Getting Up To Speed

SURE, YOU'VE HEARD about speed dating, but do you know anyone who's done it? Me, either. It's the ultimate quicker-picker-upper — all about garnering more dates in one evening than I snagged in high school. Call me curious. Call me ambitious. Call me a sucker for complimentary appetizers. Fasten your seatbelts, Peeps Without Partners. We're going speed dating.

Needing backup, I give my unattached friend, Raul, loads of tequila and promise he'll meet some real babes. In exchange he gives me his Visa card. Let the countdown to courtship begin!

Wednesday a.m.: Contemplate skipping work to spend the day at Nordstrom getting makeover and matching undergarments. Am I dressing for the proverbial car accident mothers warn of? Hate everything in closet so grant permission to skip gym tomorrow in favor of the mall.

Wednesday p.m.: My eyebrows! Raul insists men don't notice stray hairs out of arch. "But if you're worried, don't cover the pimple on your forehead. They'll be distracted by it."

Thursday, The Big Day, 10:12 a.m.: Delight co-workers with impromptu fashion show. Decide black pants aren't sending right vibe.

Thursday 1:47 p.m.: Boss won't hold meeting at the Gap so I'm stuck with black pants. Can live with them. Cannot, however, live with fur above my eyelids. Beg Brow Girl for emergency appointment.

Thursday 1:50 p.m.: Denied by Brow Girl! Bridal party going Brazilian!

Thursday 4:19 p.m.: Call Raul to say I'm not going. Find him at Nordstrom where he's about to purchase a Hugo Boss suit. Remind him people in Seattle don't wear suits to funerals let alone first dates.

Thursday 5:59 p.m.: Buzz Raul for six minutes before he answers, apologizing he couldn't hear over blender churning out margaritas. I call a cab.

Thursday 7:28 p.m.: I'm in. I'm close to tears as I survey a crowd that already appears to have coupled off. Suddenly speed dating seems less like the fun way to meet singles and more like all that was evil about junior high.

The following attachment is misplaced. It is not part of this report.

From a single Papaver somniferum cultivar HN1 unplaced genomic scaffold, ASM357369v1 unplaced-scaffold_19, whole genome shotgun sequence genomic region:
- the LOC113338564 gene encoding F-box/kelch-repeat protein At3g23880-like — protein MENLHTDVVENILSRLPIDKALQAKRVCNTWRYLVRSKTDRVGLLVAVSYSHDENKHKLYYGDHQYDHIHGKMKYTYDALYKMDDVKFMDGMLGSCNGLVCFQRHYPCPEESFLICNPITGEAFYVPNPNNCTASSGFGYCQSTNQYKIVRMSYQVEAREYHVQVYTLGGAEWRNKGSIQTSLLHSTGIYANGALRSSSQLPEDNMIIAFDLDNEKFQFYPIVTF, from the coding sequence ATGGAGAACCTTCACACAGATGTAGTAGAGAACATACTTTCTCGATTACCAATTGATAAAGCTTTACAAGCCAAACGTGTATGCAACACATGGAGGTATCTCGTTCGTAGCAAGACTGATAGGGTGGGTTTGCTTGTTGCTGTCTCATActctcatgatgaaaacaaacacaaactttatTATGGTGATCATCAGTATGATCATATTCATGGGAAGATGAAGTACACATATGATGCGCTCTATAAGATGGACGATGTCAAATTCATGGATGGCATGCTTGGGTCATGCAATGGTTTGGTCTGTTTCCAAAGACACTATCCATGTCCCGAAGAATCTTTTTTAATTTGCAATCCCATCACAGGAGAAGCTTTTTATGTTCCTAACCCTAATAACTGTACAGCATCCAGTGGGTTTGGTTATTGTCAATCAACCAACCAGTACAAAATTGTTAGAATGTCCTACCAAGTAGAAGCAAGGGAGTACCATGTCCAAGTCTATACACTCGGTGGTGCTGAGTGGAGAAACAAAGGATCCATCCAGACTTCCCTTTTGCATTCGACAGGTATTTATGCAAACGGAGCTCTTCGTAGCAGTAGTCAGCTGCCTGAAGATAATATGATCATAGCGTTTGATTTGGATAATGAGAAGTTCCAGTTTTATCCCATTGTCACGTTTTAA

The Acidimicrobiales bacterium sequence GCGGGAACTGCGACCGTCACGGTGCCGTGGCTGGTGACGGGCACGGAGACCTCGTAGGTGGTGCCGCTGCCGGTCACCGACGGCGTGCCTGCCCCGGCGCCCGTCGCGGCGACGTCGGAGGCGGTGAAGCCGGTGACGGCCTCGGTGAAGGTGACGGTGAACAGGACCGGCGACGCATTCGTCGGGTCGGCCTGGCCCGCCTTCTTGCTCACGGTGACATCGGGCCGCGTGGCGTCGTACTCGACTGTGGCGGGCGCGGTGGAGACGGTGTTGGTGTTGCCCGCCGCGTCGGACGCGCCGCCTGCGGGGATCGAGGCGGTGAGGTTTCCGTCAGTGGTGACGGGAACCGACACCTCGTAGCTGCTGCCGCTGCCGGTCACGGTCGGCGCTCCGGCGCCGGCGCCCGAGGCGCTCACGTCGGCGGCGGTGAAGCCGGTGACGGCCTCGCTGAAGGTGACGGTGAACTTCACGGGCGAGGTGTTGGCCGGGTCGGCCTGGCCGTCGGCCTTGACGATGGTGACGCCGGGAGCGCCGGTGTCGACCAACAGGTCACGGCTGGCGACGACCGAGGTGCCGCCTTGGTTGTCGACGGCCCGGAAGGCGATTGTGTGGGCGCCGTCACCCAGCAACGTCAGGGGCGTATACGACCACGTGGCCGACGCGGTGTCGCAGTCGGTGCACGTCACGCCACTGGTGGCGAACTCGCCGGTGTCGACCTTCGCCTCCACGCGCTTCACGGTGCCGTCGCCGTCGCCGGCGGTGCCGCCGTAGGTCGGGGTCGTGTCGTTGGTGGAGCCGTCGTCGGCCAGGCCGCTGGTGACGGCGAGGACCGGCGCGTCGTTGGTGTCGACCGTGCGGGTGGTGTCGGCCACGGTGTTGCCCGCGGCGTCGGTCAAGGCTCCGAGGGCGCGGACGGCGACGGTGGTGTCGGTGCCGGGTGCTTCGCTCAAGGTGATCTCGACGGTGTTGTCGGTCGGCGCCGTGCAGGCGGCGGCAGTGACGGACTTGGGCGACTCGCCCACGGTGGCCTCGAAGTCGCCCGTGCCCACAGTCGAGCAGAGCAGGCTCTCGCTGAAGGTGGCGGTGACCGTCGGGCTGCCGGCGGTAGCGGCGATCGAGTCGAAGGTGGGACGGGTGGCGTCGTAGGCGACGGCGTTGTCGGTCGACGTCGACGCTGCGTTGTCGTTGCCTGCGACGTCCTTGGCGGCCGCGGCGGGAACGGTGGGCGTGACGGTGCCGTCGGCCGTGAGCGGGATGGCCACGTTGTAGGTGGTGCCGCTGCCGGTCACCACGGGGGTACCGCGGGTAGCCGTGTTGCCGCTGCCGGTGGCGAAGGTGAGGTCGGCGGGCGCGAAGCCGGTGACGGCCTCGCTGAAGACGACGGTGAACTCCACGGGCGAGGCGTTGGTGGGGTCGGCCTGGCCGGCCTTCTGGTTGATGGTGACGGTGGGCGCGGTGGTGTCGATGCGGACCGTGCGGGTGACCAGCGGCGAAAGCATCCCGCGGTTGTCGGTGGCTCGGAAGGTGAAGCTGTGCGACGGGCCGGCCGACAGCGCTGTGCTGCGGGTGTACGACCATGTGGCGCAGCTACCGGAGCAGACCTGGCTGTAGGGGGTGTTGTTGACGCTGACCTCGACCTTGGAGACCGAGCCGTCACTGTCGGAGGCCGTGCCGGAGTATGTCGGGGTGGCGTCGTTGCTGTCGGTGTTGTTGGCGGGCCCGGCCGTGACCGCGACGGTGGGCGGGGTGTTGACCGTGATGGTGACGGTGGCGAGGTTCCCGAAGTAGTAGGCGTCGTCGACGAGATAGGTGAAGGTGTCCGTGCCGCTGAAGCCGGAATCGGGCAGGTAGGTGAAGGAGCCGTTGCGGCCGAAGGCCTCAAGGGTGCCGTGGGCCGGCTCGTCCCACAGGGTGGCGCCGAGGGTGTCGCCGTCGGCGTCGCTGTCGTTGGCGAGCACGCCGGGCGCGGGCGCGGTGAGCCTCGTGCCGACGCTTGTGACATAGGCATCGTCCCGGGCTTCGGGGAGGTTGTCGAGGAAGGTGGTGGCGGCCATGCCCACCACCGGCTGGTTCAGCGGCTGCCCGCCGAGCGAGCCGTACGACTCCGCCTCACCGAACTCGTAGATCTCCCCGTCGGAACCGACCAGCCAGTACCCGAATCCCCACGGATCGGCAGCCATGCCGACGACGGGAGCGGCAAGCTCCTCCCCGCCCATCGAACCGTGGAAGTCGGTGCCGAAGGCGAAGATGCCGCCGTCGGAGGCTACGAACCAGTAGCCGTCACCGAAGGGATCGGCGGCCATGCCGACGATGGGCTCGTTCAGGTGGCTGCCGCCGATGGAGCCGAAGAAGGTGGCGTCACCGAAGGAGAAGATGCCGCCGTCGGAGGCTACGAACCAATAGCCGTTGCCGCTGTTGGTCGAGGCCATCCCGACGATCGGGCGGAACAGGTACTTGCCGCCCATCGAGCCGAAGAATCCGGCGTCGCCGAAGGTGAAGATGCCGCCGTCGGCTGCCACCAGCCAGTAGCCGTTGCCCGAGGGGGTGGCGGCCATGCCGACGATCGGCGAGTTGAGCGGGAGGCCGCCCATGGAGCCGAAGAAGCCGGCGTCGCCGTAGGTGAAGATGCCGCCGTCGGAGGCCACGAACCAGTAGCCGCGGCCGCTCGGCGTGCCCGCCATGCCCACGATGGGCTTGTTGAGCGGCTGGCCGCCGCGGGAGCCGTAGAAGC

Thursday 7:29 p.m.: After two pints I'm brave enough to paste the obligatory name tag on my chest — Shelly No. 814.

Thursday 7:45 p.m.: Realize the crowd appears so friendly because (get this) they are.

Date No. 1: Out of the 20 potential couples in the room, Raul and I end up at the same table. Didn't pay $28 to remember we're not interested.

Date No. 2: Has an undisclosed number of cats, lives with his dad and hasn't eaten a vegetable since 1977. Has it been eight minutes?

Date No. 3: Nice-looking, friendly, no cats. Having fun until he notices region above my eye sockets. Spend the next six minutes digging in my purse pretending to need a tissue.

Date No. 4: Have a hard time hearing No. 4 because, well, he's not talking. I compliment his shirt. He looks down as if surprised he wore one.

Date No. 5: My cell phone rings — major faux pas. For the last 48 minutes you couldn't hear hyenas in heat, but suddenly I'm dating the whole room. "Sorry," I say. "Probably my husband." Raul laughs.

Date No. 6: No time for small talk. His first question is "Do you want kids?" I tell him deciding between Coke and beer is proving difficult, so unsure of kids. He informs me that if I'm in this age group, I better start thinking about it. I choose beer in hopes it will sting more when I throw it in his face.

Date No. 7: I feel like I've just been through the interview process for Secret Service and can't think of anything to say, so I tell No. 7 this. Laugh ourselves into a chatty eight-minute blur until — ding! It's over. The organizer says find a computer and select our matches, but no one leaves. We're nice people meeting other nice people. The only awkward part is being in a room with so many people I've dated.

Raul and I meet up. "I got fingerprinted on my sixth date," he says. "Is that weird?"

"I met someone's mom," I say. "Is that weird?"

No, not weird, and it is great practice. No pretense, no pressure and knowing everyone is single makes chatting easier than oversleeping on a Monday. I didn't find true love, but at least I can say my last seven dates have been in this century. That's worth $28.

Shelly Mazzanoble is a Seattle writer. Paul Schmid is a Seattle Times news artist.